Decorative Window Screens Adorn a 700-Year-Old Farmhouse
A robust sandstone box with beautifully angled arches, this freshly-modified farmhouse renovation reflects contemporary needs but also draws inspiration from regional design traditions. Aspects of Arabic, Greek and Norman architecture can be found in new decorative elements retrofit into the existing structural framework.
The most prominent accessories are a series of thirty-six water-cut aluminum panels placed around the facade, providing light filtration and visual decor on top of each arch that pierces the exterior walls (some of them up to a few feet thick).
The design of these unique window screen sheets involved a combination of pattern generation and digital testing to see how they would perform with interior and exterior lighting, shadow and shade, but also structural stability and overall rigidity.
Much of the white-painted interior is plain, but intentionally so – the larger volumes and space-defining archways speak for themselves, while a constantly-shifting pattern of light plays over the omnipresent aluminum panels.
The result is neither here nor there – future nor past – but something the spans between. While the materials, patterns and color palette clearly show the place to have modern influences on close inspection, the overall feel is surprisingly timeless. Design by Peter Pichler; photography by Domingo Milella and Victoria Ebner.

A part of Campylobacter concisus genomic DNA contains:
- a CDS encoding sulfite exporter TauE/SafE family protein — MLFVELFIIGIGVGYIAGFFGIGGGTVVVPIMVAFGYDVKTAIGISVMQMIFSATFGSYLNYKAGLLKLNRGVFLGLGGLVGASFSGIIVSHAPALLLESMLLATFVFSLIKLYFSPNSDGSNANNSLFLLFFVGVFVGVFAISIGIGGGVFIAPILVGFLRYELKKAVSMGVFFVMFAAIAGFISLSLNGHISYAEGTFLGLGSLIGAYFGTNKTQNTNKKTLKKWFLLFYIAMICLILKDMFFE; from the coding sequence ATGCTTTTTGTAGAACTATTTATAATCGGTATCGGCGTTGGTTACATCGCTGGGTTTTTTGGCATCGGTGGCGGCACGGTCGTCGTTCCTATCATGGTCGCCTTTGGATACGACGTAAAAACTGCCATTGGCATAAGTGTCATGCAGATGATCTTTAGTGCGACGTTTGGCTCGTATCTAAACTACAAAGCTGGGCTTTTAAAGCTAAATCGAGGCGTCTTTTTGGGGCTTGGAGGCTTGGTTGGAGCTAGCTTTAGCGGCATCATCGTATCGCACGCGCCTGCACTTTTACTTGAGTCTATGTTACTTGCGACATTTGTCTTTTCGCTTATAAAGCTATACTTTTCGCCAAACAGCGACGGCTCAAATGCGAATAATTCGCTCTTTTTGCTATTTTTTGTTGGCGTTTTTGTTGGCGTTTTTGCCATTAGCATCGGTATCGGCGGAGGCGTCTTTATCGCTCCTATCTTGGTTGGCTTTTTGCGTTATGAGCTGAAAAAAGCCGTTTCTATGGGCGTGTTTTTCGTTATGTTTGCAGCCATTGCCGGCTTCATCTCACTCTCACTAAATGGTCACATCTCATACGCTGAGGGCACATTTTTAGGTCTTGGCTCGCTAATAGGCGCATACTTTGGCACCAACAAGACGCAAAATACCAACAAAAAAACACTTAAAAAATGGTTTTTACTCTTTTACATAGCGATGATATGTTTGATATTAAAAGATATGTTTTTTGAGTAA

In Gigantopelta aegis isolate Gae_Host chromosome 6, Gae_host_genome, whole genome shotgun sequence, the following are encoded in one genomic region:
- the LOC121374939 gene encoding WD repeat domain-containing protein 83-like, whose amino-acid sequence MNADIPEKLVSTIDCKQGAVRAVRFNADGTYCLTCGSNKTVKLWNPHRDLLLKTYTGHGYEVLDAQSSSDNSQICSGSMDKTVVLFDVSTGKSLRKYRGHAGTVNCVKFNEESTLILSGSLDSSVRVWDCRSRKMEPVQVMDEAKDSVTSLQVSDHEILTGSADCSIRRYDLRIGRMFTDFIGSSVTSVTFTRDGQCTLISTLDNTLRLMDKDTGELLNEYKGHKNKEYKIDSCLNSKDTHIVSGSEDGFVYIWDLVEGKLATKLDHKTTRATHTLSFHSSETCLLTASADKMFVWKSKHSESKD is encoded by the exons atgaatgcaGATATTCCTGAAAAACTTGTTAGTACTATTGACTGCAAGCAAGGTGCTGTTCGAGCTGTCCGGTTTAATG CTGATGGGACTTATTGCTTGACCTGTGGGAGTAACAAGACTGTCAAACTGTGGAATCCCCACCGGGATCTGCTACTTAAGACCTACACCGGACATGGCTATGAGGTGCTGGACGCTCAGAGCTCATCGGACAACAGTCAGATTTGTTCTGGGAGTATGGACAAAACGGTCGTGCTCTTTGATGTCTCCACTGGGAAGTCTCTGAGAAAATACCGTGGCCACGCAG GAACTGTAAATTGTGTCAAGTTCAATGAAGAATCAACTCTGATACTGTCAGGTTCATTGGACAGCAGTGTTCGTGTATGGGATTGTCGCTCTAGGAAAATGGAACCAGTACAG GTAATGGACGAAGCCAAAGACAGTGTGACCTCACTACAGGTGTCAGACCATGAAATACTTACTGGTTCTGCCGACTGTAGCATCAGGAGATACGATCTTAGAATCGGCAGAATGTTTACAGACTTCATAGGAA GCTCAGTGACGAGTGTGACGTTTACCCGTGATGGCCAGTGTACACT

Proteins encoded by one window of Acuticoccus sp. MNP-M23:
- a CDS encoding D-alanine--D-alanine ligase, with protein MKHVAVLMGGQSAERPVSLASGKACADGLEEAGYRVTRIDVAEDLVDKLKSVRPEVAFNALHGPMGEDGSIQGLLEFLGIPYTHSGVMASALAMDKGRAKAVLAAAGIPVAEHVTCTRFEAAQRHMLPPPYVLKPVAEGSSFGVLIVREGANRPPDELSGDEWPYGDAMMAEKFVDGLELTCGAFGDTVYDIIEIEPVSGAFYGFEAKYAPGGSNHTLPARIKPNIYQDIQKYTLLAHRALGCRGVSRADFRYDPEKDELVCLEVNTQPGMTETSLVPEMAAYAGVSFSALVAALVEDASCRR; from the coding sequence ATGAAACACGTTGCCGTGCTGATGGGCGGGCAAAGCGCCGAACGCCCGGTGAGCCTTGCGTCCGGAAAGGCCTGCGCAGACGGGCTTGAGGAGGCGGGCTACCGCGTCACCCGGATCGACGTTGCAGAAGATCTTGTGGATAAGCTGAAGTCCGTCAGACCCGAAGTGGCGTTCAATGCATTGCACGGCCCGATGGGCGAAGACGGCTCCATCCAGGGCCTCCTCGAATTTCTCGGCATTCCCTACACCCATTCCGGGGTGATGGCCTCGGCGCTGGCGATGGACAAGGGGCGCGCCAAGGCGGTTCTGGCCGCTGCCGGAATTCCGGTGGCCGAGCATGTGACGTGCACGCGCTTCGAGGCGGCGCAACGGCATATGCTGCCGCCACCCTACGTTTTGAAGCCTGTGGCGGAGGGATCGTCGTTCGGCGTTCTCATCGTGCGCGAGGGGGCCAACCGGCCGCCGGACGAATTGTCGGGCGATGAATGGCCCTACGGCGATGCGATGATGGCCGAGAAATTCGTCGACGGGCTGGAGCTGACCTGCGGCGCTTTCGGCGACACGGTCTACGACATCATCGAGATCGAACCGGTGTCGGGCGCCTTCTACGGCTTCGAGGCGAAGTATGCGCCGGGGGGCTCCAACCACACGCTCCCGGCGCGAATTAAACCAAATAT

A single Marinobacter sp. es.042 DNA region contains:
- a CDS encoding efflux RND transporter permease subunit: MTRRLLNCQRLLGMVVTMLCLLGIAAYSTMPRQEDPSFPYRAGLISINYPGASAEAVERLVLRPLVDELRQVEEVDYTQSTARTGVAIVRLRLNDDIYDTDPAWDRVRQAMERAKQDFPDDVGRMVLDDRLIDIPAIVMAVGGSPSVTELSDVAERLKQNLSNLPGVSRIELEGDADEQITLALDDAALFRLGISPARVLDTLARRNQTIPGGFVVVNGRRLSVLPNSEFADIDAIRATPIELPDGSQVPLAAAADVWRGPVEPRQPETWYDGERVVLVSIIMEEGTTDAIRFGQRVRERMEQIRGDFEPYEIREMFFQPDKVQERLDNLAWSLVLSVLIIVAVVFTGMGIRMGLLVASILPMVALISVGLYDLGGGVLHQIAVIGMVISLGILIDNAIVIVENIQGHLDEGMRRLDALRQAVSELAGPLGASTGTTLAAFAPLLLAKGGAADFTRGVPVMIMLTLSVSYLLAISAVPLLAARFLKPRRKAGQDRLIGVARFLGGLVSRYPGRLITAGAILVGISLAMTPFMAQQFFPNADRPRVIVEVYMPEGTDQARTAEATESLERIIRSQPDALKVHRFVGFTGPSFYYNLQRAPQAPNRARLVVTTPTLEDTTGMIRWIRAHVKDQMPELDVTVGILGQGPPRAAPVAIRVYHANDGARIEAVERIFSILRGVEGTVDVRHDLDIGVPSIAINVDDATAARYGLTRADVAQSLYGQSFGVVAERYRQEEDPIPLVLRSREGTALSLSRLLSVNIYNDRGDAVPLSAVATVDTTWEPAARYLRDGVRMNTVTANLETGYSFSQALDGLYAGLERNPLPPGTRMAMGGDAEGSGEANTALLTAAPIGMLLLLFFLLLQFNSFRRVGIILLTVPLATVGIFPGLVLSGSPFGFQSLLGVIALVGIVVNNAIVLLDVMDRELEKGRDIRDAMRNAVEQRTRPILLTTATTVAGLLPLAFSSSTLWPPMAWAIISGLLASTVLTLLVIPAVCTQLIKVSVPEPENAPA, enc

“The project embraces a conversion of an existing old house from the 14th century in Puglia, south Italy. The house was part of a so-called “Masseria”, a traditional farmhouse in the countryside of Puglia, on top of a small hill and oriented towards the sea.”
“The old existing house’s most dominant features are the interior arches that span the single rooms on the inside and are continued on the exterior façade. The arches provide light and direct access from each room towards the exterior space. We created a pattern that was applied to 36 water-cut aluminum panels in the facade, used as sun-shading elements, and to prevent incursion. The pattern was developed with parametric techniques to test the structure’s density, which filters the amount of light in the interior space. It gradually changes and goes from an open thin structure to an almost closed surface.”